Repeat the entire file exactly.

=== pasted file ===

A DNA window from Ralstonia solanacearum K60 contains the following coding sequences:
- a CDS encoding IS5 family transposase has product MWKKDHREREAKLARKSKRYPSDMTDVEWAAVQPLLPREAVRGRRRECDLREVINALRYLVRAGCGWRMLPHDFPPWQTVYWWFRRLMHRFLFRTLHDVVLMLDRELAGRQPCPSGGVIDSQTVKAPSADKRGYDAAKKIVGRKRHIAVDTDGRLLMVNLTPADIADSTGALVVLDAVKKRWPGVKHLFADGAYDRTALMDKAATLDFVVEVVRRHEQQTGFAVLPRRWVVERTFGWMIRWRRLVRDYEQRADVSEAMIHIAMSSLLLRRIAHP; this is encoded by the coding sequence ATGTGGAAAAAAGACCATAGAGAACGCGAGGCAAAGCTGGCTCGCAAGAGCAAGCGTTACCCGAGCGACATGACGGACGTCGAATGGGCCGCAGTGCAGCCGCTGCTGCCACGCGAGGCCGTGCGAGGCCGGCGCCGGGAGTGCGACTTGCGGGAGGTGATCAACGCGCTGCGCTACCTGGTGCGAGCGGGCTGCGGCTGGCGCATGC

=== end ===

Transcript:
A DNA window from Ralstonia solanacearum K60 contains the following coding sequences:
- a CDS encoding IS5 family transposase has product MWKKDHREREAKLARKSKRYPSDMTDVEWAAVQPLLPREAVRGRRRECDLREVINALRYLVRAGCGWRMLPHDFPPWQTVYWWFRRLMHRFLFRTLHDVVLMLDRELAGRQPCPSGGVIDSQTVKAPSADKRGYDAAKKIVGRKRHIAVDTDGRLLMVNLTPADIADSTGALVVLDAVKKRWPGVKHLFADGAYDRTALMDKAATLDFVVEVVRRHEQQTGFAVLPRRWVVERTFGWMIRWRRLVRDYEQRADVSEAMIHIAMSSLLLRRIAHP; this is encoded by the coding sequence ATGTGGAAAAAAGACCATAGAGAACGCGAGGCAAAGCTGGCTCGCAAGAGCAAGCGTTACCCGAGCGACATGACGGACGTCGAATGGGCCGCAGTGCAGCCGCTGCTGCCACGCGAGGCCGTGCGAGGCCGGCGCCGGGAGTGCGACTTGCGGGAGGTGATCAACGCGCTGCGCTACCTGGTGCGAGCGGGCTGCGGCTGGCGCATGC